I have two “Mananquils.” No, make that three. For I used to own a third, which was actually the first.
If Romi Mananquil had stayed in the country and not migrated to
Mananquil and National Artist BenCab(rera) were contemporaries at the UP
Viewing the Triumvirate’s art exhibit the other year at Galeria, I felt my mouth water and discretely asked around for the price of the smallest Mananquil. I found out I could easily afford the six figures quoted, if my family stopped eating for a year. That was when I remembered he sketched me -- light years ago -- for The Torch, our high school paper.
But the artist didn’t remember drawing me. “Did you keep a copy?” he asked with his characteristic half smile and soft speak. That was not a question to ask of someone who lost her passport twice and all of her children’s birth certificates!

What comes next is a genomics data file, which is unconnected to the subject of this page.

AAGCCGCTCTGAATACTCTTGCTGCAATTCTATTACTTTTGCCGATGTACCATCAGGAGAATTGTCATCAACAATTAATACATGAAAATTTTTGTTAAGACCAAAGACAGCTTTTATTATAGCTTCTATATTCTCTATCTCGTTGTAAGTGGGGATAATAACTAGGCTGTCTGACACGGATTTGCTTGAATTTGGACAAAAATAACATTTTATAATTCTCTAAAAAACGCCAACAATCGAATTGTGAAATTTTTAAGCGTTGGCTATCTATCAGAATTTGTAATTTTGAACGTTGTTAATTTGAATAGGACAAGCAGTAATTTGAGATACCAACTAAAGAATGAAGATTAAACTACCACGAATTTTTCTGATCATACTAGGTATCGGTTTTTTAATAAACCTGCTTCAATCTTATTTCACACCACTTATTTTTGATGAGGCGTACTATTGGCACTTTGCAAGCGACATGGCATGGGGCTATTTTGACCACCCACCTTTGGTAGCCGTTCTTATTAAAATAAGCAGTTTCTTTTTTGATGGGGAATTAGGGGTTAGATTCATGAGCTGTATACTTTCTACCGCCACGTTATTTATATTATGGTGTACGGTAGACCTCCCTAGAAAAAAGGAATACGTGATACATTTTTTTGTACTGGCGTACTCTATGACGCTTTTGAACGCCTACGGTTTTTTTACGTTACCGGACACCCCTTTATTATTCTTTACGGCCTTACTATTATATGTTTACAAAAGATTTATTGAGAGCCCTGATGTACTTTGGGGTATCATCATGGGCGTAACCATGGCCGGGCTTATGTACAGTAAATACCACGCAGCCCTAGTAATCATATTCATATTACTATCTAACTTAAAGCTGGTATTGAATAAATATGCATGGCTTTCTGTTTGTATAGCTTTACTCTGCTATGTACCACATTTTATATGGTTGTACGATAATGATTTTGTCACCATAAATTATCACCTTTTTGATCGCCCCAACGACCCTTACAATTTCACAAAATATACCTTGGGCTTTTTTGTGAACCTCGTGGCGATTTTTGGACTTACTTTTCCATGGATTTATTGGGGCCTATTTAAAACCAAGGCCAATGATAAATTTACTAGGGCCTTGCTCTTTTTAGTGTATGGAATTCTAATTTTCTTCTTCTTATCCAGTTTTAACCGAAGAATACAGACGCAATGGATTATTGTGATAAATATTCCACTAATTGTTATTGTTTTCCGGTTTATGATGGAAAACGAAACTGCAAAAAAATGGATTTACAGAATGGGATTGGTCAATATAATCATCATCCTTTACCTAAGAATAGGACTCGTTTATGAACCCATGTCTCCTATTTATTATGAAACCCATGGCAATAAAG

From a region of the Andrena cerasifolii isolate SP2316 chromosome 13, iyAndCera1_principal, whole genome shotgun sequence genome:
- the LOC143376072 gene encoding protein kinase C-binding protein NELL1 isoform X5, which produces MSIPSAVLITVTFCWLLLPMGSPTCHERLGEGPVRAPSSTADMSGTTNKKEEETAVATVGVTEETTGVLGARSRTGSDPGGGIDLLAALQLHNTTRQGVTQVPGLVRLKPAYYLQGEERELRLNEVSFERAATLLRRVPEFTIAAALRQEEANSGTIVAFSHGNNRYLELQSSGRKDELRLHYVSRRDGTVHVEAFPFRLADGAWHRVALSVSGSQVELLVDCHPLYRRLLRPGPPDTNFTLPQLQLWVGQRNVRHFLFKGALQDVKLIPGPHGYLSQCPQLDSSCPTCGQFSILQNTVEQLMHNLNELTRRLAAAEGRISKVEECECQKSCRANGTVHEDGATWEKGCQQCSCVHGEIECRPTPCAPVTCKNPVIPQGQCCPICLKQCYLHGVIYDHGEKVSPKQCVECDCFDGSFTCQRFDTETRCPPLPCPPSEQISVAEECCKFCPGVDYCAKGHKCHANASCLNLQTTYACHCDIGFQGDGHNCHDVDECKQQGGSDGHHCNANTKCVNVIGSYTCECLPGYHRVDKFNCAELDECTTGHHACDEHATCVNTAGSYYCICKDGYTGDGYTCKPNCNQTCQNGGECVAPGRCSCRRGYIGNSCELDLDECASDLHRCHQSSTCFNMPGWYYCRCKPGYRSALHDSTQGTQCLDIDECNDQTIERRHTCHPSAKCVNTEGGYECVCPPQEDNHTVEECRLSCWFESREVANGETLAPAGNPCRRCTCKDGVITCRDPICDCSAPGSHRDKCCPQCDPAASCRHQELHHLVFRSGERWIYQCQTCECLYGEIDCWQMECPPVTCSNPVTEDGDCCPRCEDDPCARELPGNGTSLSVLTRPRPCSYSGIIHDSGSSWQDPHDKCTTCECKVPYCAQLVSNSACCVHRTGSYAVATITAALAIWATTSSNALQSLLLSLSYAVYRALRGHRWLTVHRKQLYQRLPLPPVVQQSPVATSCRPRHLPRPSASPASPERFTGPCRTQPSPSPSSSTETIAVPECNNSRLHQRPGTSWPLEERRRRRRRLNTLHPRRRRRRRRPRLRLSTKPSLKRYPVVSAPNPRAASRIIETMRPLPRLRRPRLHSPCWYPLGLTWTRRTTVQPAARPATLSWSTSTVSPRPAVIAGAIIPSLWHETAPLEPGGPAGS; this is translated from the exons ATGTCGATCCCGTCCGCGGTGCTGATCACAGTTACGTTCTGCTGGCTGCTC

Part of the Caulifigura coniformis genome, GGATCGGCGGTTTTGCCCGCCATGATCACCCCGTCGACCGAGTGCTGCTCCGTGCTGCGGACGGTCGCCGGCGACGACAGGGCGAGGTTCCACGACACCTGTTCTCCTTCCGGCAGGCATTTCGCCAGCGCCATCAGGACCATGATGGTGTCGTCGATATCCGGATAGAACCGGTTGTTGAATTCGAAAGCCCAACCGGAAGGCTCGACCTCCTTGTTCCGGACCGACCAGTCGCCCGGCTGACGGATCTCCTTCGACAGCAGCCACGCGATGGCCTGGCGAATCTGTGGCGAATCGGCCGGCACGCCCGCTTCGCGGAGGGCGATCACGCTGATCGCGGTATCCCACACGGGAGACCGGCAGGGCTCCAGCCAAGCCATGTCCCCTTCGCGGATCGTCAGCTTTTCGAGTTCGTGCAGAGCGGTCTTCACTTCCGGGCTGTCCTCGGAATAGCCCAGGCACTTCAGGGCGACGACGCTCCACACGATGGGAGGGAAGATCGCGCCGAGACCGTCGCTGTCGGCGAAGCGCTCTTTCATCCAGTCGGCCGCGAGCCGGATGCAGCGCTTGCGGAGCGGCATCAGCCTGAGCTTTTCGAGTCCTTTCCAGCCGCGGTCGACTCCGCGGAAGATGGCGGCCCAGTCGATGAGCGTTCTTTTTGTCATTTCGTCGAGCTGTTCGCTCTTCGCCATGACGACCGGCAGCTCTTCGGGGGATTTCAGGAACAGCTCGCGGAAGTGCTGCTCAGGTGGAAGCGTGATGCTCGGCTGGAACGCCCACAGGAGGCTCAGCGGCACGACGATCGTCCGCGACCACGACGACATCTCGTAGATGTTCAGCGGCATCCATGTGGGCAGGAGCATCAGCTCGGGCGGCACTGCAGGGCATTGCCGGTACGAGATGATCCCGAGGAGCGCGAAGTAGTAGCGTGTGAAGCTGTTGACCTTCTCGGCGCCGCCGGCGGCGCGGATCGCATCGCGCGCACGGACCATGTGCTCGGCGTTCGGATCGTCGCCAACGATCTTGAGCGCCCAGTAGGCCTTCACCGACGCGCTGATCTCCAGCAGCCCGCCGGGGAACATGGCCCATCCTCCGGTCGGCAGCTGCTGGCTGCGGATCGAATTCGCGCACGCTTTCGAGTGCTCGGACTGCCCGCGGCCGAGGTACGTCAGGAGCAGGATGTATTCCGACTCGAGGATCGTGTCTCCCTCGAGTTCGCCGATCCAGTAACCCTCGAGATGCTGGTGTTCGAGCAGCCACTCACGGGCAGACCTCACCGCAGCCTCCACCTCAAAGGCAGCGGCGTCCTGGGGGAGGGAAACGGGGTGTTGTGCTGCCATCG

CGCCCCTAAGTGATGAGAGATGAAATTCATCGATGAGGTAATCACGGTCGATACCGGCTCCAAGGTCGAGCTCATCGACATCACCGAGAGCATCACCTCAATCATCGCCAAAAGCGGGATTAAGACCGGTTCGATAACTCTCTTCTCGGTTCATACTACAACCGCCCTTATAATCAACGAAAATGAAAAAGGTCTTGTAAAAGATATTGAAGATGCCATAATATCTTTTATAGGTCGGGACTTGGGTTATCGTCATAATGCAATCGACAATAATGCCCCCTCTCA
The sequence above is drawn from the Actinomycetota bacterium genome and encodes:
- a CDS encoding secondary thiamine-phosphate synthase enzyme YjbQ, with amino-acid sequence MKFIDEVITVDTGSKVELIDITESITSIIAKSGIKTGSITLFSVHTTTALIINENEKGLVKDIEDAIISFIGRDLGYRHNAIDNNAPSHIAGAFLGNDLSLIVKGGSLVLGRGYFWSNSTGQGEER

About a year later, as we met again in our highschool website, he emailed me I was the first author ever to write about him.
Not without devilish glee, I wrote back: “I don’t remember.” But unlike me, he had evidence to show. He promptly emailed me a yellowed clipping from The Torch, which showed a boy sporting Elvis Presley sideburns and a shy half-smile.
A week ago, I attended the opening of Mananquil’s first solo exhibit (since he left the country) at the Corredor Gallery at the UP
By then, he had done two sketches of me while at lunch at the University Hotel’s garden restaurant, with his beautiful wife, Necie. By then, too, I had written of him again, which came out in the Inquirer.
The writing did not have anything to do with the sketching, and neither conversely. They were, in his words, what former classmates and forever friends do for each other.